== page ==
SNPs may be useful biomarkers for AML risk
Single-nucleotide polymorphisms (SNPs) on the IL13 and VEGFA genes are associated with the risk of developing acute myeloid leukaemia (AML), reports a recent study.
The two-stage genetic association study included a discovery population of 2,027 Europeans (338 AML patients and 1,689 controls) and a replication population (316 AML patients and 1,788 controls).
In the discovery population, 11 immunoregulatory SNPs were found to be associated with AML risk (p<0.05). For instance, carriers of the IFNGR2rs1059293T allele and the IL4rs2243248G/G, IL13rs20541T/T, IL13rs1295686A/A, and VEGFArs998584T/T genotypes were at greater risk of developing AML. Notably, each copy of the IL4rs2243268C increased the risk of AML by 1.31-fold.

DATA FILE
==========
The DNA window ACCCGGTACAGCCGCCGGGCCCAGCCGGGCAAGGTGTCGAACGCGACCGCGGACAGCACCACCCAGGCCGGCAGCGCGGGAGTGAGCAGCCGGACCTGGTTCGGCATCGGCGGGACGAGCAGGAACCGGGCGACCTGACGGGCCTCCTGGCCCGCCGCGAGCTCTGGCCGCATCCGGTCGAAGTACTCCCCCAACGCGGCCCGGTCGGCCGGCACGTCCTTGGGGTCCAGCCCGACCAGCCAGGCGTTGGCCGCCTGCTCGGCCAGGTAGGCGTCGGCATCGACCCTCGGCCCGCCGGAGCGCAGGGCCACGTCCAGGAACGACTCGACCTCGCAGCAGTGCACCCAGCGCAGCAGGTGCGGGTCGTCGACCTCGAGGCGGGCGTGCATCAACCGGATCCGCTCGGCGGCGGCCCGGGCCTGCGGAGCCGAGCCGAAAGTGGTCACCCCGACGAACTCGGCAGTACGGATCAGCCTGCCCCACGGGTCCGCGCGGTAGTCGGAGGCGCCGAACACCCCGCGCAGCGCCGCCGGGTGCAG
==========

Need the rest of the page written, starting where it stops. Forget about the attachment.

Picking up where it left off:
Carriers of the IL8rs2227307G and VEGFArs25648T, on the other hand, were significantly protected from AML development.
In the pooled analysis of both discovery and replication cohorts, IL13rs1295686 genotype remained significantly correlated with a higher AML risk (p=0.0144), while carriers of the IL8rs2227307G allele saw marginal protection against the disease (p=0.072). Similarly, those with the VEGFArs25648T was found to be strongly and significantly associated with a lower risk of AML (p=0.00086).
In vitro experiments showed that the three genetic biomarkers uncovered in the present study may play a role in the modulation of innate and adaptive immune responses. This suggests that they are potential “clinical targets for enhancement of the antileukaemic effects of immune cells,” the researchers said.